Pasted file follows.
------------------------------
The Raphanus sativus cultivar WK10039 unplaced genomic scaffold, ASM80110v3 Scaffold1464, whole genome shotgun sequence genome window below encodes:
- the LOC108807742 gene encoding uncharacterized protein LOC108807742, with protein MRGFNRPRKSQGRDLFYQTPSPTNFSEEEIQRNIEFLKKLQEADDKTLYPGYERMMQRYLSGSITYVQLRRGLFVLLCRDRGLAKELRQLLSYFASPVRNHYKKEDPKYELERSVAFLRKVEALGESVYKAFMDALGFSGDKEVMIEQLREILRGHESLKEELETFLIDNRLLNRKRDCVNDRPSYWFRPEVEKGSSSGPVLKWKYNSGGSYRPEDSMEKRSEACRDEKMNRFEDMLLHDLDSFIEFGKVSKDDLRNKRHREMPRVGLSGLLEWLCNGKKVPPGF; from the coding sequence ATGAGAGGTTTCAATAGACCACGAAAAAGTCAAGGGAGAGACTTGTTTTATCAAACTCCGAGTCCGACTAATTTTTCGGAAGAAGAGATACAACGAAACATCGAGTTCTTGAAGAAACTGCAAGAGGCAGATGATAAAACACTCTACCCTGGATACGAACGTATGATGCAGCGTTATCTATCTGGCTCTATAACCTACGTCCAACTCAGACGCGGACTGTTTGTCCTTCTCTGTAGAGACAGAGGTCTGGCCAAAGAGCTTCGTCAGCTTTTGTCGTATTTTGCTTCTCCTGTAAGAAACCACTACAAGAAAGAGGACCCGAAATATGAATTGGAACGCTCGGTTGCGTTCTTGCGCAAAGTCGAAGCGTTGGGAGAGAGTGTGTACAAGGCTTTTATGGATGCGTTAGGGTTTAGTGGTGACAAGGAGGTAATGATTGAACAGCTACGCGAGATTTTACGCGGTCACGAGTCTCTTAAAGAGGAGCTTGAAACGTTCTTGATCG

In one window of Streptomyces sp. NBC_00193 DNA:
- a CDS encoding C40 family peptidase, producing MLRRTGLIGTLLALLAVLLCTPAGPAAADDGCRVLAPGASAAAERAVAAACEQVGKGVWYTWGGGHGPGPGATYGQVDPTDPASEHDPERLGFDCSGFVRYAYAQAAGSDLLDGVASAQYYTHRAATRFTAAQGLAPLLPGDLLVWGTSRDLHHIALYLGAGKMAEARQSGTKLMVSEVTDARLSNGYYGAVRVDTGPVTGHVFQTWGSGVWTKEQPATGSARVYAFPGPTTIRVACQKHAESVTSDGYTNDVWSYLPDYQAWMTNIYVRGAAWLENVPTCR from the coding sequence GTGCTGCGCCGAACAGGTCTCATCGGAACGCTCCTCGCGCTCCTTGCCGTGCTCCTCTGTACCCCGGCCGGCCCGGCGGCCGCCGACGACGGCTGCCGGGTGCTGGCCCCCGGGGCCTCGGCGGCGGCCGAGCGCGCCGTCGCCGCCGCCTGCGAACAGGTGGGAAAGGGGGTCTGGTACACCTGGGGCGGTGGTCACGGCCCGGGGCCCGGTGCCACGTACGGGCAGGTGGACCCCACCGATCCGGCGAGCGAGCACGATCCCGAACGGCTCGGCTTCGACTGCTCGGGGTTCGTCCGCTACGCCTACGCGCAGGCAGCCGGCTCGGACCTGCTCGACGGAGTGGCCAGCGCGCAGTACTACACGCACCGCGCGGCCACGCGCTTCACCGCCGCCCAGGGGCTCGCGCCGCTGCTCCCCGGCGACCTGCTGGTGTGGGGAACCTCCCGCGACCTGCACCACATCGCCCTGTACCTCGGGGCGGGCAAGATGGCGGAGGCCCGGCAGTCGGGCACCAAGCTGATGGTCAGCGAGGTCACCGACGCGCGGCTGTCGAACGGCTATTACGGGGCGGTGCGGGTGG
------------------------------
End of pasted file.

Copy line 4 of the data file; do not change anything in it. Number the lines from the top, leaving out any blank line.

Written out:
- a CDS encoding C40 family peptidase, producing MLRRTGLIGTLLALLAVLLCTPAGPAAADDGCRVLAPGASAAAERAVAAACEQVGKGVWYTWGGGHGPGPGATYGQVDPTDPASEHDPERLGFDCSGFVRYAYAQAAGSDLLDGVASAQYYTHRAATRFTAAQGLAPLLPGDLLVWGTSRDLHHIALYLGAGKMAEARQSGTKLMVSEVTDARLSNGYYGAVRVDTGPVTGHVFQTWGSGVWTKEQPATGSARVYAFPGPTTIRVACQKHAESVTSDGYTNDVWSYLPDYQAWMTNIYVRGAAWLENVPTCR from the coding sequence GTGCTGCGCCGAACAGGTCTCATCGGAACGCTCCTCGCGCTCCTTGCCGTGCTCCTCTGTACCCCGGCCGGCCCGGCGGCCGCCGACGACGGCTGCCGGGTGCTGGCCCCCGGGGCCTCGGCGGCGGCCGAGCGCGCCGTCGCCGCCGCCTGCGAACAGGTGGGAAAGGGGGTCTGGTACACCTGGGGCGGTGGTCACGGCCCGGGGCCCGGTGCCACGTACGGGCAGGTGGACCCCACCGATCCGGCGAGCGAGCACGATCCCGAACGGCTCGGCTTCGACTGCTCGGGGTTCGTCCGCTACGCCTACGCGCAGGCAGCCGGCTCGGACCTGCTCGACGGAGTGGCCAGCGCGCAGTACTACACGCACCGCGCGGCCACGCGCTTCACCGCCGCCCAGGGGCTCGCGCCGCTGCTCCCCGGCGACCTGCTGGTGTGGGGAACCTCCCGCGACCTGCACCACATCGCCCTGTACCTCGGGGCGGGCAAGATGGCGGAGGCCCGGCAGTCGGGCACCAAGCTGATGGTCAGCGAGGTCACCGACGCGCGGCTGTCGAACGGCTATTACGGGGCGGTGCGGGTGG